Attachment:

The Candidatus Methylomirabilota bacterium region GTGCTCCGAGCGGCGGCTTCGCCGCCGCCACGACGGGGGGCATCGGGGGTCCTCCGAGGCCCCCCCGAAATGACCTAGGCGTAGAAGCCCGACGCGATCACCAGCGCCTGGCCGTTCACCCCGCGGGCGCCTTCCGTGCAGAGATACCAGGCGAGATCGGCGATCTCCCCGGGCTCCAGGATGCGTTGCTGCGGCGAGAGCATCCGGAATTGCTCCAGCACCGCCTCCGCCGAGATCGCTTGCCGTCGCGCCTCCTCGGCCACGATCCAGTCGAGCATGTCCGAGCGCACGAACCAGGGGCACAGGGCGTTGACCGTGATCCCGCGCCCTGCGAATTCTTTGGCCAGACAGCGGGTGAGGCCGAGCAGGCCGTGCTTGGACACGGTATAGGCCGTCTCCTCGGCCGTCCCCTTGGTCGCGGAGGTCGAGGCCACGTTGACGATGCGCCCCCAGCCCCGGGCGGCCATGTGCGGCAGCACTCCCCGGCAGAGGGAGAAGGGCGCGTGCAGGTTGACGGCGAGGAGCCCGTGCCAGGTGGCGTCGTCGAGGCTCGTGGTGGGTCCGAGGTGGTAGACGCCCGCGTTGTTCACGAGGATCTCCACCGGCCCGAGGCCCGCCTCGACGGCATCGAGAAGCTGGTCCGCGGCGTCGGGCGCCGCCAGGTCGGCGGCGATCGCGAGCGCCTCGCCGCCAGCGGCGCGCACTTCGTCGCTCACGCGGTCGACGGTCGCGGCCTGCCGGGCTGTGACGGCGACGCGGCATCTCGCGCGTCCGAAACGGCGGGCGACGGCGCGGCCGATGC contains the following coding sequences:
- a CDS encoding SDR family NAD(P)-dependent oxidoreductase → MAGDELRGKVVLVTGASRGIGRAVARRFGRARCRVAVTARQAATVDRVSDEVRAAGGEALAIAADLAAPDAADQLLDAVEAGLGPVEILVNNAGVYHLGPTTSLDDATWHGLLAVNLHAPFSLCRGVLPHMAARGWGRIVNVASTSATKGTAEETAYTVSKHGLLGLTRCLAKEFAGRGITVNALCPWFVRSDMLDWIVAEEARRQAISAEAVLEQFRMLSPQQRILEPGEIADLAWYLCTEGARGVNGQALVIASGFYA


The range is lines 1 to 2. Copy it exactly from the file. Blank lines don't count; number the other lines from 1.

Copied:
The Candidatus Methylomirabilota bacterium region GTGCTCCGAGCGGCGGCTTCGCCGCCGCCACGACGGGGGGCATCGGGGGTCCTCCGAGGCCCCCCCGAAATGACCTAGGCGTAGAAGCCCGACGCGATCACCAGCGCCTGGCCGTTCACCCCGCGGGCGCCTTCCGTGCAGAGATACCAGGCGAGATCGGCGATCTCCCCGGGCTCCAGGATGCGTTGCTGCGGCGAGAGCATCCGGAATTGCTCCAGCACCGCCTCCGCCGAGATCGCTTGCCGTCGCGCCTCCTCGGCCACGATCCAGTCGAGCATGTCCGAGCGCACGAACCAGGGGCACAGGGCGTTGACCGTGATCCCGCGCCCTGCGAATTCTTTGGCCAGACAGCGGGTGAGGCCGAGCAGGCCGTGCTTGGACACGGTATAGGCCGTCTCCTCGGCCGTCCCCTTGGTCGCGGAGGTCGAGGCCACGTTGACGATGCGCCCCCAGCCCCGGGCGGCCATGTGCGGCAGCACTCCCCGGCAGAGGGAGAAGGGCGCGTGCAGGTTGACGGCGAGGAGCCCGTGCCAGGTGGCGTCGTCGAGGCTCGTGGTGGGTCCGAGGTGGTAGACGCCCGCGTTGTTCACGAGGATCTCCACCGGCCCGAGGCCCGCCTCGACGGCATCGAGAAGCTGGTCCGCGGCGTCGGGCGCCGCCAGGTCGGCGGCGATCGCGAGCGCCTCGCCGCCAGCGGCGCGCACTTCGTCGCTCACGCGGTCGACGGTCGCGGCCTGCCGGGCTGTGACGGCGACGCGGCATCTCGCGCGTCCGAAACGGCGGGCGACGGCGCGGCCGATGC contains the following coding sequences:
- a CDS encoding SDR family NAD(P)-dependent oxidoreductase → MAGDELRGKVVLVTGASRGIGRAVARRFGRARCRVAVTARQAATVDRVSDEVRAAGGEALAIAADLAAPDAADQLLDAVEAGLGPVEILVNNAGVYHLGPTTSLDDATWHGLLAVNLHAPFSLCRGVLPHMAARGWGRIVNVASTSATKGTAEETAYTVSKHGLLGLTRCLAKEFAGRGITVNALCPWFVRSDMLDWIVAEEARRQAISAEAVLEQFRMLSPQQRILEPGEIADLAWYLCTEGARGVNGQALVIASGFYA